My first Sailor

Or, a careful step towards a Sailor Specialty Nib…

Oh, those Sailor specialty nibs… every now and again I will go through SBRE Brown’s Sailor nibs writing sample YouTube videos, or window shop in an online store, pretend-deciding which nib I would buy, if I could spend as much on a nib as on a bike…

But first things first. Let’s start with a short look at the brand. I’ve always wondered why Sailor is named “Sailor” and only took the trouble of looking that up when I did some research for this blogpost. The Sailor Japan website tells us that in 1911, a respected engineer by the name of Mr. Kyungoro Sakata, met with a British sailor who introduced him to the concept of the fountain pen. Mr. Sakata was so impressed with this tool, that he vowed to produce them in Japan with the best engineering and design possible. He started a fountain pen company in Hiroshima. This is still the company’s home town today.

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Sailor offers a wide range of pens, from simple plastic bodies with steel nibs for school use or to get acquainted with fountain pens, up to collector’s items with artful Maki-E and Urushi lacquers. The nib range for most pens is quite versatile, from EF through Broad, Music and the enormous Zoom nib. But there is more… the Sailor company employs Master Nib Designer Nobuyoshi Nagahara, who has been with the company for over 60 years. He re-introduced the Naginata – Togi nib (“long sword”) and began combining multiple tipping points to arrive at nibs that have crossing ink slits to put down an impressive ink line. Stunning nibs that are great for hand-letterers and (Eastern) calligraphy artists. Not your everyday note taking nibs. But then again, why not? More about the nibs on the UK Sailor Pen page.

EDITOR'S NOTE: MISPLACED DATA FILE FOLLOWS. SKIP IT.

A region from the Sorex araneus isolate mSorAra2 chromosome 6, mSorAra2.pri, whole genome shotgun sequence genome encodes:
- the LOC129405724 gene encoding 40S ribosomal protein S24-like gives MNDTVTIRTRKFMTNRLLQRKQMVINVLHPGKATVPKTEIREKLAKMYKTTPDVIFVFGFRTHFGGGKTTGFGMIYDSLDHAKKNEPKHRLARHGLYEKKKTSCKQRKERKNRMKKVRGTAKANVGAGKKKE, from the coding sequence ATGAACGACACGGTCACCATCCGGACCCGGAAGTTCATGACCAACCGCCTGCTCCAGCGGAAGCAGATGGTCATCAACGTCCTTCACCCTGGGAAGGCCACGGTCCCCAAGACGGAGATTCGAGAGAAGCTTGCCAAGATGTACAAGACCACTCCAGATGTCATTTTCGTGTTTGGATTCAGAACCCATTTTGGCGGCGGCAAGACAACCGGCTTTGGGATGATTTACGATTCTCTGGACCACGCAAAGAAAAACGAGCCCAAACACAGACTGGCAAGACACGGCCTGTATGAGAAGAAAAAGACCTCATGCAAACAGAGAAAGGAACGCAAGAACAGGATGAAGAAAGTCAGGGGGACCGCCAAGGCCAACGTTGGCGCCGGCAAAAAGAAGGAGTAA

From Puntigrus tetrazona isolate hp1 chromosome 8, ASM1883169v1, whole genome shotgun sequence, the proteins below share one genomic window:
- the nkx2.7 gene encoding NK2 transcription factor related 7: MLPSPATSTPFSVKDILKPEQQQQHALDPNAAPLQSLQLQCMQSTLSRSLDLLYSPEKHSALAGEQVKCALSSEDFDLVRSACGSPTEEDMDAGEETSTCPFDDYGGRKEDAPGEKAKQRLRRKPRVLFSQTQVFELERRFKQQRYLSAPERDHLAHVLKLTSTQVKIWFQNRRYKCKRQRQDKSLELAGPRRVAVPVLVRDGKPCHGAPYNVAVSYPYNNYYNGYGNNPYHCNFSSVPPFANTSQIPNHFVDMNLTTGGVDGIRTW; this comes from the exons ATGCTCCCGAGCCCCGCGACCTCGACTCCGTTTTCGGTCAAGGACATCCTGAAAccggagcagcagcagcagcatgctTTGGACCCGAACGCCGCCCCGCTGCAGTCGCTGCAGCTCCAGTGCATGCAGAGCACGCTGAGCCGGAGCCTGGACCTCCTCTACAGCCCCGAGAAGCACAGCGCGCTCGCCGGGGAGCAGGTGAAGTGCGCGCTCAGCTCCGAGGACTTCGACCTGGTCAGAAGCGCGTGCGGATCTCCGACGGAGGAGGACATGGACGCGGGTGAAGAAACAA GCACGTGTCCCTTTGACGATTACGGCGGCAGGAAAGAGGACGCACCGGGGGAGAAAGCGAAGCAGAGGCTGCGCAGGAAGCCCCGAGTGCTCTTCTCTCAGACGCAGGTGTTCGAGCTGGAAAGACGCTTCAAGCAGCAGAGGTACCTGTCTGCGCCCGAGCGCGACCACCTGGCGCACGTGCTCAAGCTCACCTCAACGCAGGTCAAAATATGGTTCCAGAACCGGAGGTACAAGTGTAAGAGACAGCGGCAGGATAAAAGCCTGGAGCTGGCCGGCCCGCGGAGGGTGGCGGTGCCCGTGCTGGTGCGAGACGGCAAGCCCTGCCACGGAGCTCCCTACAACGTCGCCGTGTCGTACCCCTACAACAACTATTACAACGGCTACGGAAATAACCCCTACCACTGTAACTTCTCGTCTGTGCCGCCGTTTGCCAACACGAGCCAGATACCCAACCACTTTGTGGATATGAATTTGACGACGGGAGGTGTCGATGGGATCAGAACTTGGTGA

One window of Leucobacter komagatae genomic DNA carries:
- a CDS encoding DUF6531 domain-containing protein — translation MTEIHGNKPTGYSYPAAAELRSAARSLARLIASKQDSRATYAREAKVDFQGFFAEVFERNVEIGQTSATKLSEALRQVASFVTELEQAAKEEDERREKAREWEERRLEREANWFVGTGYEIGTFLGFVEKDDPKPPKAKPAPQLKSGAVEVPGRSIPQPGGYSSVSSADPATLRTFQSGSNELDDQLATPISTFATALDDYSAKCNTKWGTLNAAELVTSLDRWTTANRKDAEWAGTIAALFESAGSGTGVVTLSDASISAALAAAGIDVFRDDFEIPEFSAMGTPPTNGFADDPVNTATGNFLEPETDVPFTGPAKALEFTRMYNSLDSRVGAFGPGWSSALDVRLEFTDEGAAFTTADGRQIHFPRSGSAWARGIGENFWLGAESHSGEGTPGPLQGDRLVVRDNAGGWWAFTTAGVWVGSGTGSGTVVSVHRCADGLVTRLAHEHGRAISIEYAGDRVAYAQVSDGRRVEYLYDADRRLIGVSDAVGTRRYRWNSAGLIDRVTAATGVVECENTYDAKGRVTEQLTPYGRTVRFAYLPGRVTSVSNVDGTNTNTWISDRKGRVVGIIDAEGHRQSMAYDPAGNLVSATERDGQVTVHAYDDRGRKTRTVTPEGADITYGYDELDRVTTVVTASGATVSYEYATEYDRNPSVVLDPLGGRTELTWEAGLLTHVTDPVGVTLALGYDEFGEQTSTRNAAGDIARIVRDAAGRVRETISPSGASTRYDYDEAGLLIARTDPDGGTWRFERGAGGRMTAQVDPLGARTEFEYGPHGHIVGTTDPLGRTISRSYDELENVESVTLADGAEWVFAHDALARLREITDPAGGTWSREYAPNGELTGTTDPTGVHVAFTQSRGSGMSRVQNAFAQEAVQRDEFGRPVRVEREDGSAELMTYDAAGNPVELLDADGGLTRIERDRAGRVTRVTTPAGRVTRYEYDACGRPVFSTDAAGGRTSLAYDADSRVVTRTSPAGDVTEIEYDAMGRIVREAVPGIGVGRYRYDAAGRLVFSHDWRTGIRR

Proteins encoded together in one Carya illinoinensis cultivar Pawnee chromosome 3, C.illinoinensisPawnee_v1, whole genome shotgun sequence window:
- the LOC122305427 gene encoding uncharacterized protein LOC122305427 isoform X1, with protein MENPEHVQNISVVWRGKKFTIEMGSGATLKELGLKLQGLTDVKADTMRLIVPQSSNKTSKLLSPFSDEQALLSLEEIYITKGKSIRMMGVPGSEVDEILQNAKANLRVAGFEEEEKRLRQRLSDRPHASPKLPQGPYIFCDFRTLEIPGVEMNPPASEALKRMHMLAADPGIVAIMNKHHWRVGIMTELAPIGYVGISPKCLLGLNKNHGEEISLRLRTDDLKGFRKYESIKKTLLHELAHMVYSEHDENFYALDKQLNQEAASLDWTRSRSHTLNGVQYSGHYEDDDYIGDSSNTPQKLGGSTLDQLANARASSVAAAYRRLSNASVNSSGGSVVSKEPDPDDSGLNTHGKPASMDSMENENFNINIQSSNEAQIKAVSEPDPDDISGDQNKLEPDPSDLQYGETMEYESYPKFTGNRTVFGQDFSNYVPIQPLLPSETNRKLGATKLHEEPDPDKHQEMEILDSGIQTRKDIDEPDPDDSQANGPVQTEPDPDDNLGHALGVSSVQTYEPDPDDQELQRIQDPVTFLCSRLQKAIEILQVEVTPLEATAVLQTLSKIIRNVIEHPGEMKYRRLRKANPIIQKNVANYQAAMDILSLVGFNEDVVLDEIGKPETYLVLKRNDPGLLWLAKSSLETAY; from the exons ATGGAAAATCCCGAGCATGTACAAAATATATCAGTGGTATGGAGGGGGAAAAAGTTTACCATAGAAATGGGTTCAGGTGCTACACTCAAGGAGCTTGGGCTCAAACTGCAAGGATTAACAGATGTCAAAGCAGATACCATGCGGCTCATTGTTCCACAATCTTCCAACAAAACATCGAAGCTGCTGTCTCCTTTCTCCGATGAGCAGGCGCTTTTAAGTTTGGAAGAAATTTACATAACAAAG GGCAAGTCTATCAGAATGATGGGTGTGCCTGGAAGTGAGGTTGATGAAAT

So now for the disappointing bit… I do not own or can show you the use of any of the specialty nibs. Believe me, I wish I could. I have had the immense fortune and pleasure to try some of a pen friends’s impressive Sailor collection during a pen meet – for which I am still grateful! Should you be reading this, Marco, many thanks for trusting those beauties to my trembling hands. What I came away with that nib tasting session that although I always thought a Cross Point would be at the top of my wishlist, but it got knocked off by a Cross Music nib. The even more narrow nib stroke of the Cross Music makes it more usable for everyday writing in my hand.

Anyhow, back to my first Sailor. After having ogled the SBRE Brown Sailor nib videos many many times and traipsing around the internet for good places to hunt for decently priced Sailors, I came across a video on YouTube of John Mottishaw, grinding a very different nib on a very different pen – a stub on a Pelican I believe – and took a look at the nibs.com site. I was happy to find decently priced Sailors with the possibility of an in-house nib grind and decided to go for a Sailor 1911 Standard Transparent with the zoom nib (check the tab Service Price List on the Nibs.com site, if you want to know more about their services), to be reground into an architect or Hebrew nib shape. The pen arrived about two weeks after placing the order and I was very impressed with that relatively short processing and shipping time.